“All the news that fits, we print!”
This is the news summary from mainstream media sources (MSM), blogs, financial professionals and our analysis. We provide this to give you a short overview of what is happening in the world based on some of this blog’s themes (international finance, charts, markets, and so on). Please comment so we can improve our selection to make this section useful.
The markets seem to be in a sort of malaise. US stocks were down yesterday 0.75% for the S&P, the Dow was down 1.51%. Gold reached 901.6 while oil barely moved at 40.30. The dollar gained against major European currencies. Obama’s economic stimulus plan and failure to move it through Congress fast enough (or in tact) weigh on already negative sentiment which faces more bad news every day.
- Clusterstock notes the growing market for secondary offerings of private equity limited partnerships (LP stakes). The market is mainly LPs who cannot or don’t want to fulfill their LP commitment to their funds and are willing to sell their LP investment at a steep discount (kind of like a private equity pawn shop).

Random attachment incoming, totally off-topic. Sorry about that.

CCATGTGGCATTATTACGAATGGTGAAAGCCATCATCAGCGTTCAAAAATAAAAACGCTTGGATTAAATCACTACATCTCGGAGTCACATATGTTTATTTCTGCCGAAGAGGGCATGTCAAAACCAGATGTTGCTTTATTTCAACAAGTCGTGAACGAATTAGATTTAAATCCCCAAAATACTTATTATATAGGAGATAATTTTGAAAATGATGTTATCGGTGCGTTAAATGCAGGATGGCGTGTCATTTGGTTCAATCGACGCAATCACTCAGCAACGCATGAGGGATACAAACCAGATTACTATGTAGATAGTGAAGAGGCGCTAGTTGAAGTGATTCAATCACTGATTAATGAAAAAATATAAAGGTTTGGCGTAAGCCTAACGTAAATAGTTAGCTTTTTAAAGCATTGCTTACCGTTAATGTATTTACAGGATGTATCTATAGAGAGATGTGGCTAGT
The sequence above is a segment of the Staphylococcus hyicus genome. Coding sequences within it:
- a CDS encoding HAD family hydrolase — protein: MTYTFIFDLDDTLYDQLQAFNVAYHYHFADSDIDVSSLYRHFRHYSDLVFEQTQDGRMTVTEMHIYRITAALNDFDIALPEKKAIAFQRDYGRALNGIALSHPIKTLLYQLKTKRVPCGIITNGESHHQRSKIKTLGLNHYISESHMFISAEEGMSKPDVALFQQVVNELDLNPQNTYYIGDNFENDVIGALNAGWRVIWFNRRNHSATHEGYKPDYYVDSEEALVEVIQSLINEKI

- Russia’s financial situation worsens according the FT. The CBR spends about $10 billion per week to defend the rouble. The currency reserves are down to about $387 billion, but Russia must legally retain $200 billion in its sovereign wealth fund and a balance of payment deficit of $81.5 billion is set aside, so Russia has $60 billion (or more frighteningly, 6 weeks) left to defend the rouble corridor set back in January.
- Bloomberg reports that Obama economic adviser and former Fed Chair Paul Volcker may not be getting along with National Economic Council Director Larry Summers, thus leading to some of the policy roadblock we see in Washington.
From the Blogosphere
- Byron King at Whiskey and Gunpowder asks whether our problems could be the result of living in too complex of a world. As we in finance are supposed to know, the more complex the model, the worse the result (garbage in, garbage out).
- The Decline and Fall of Western Civilizations sees the U.S. stimulus plan, a.k.a. TARP II as heading for deep trouble. The blog points out the plan’s cost to the taxpayer, the inequity of letting bad management escape unscathed and the possibility that the whole thing won’t work. Perhaps we should use the German or Swedish models?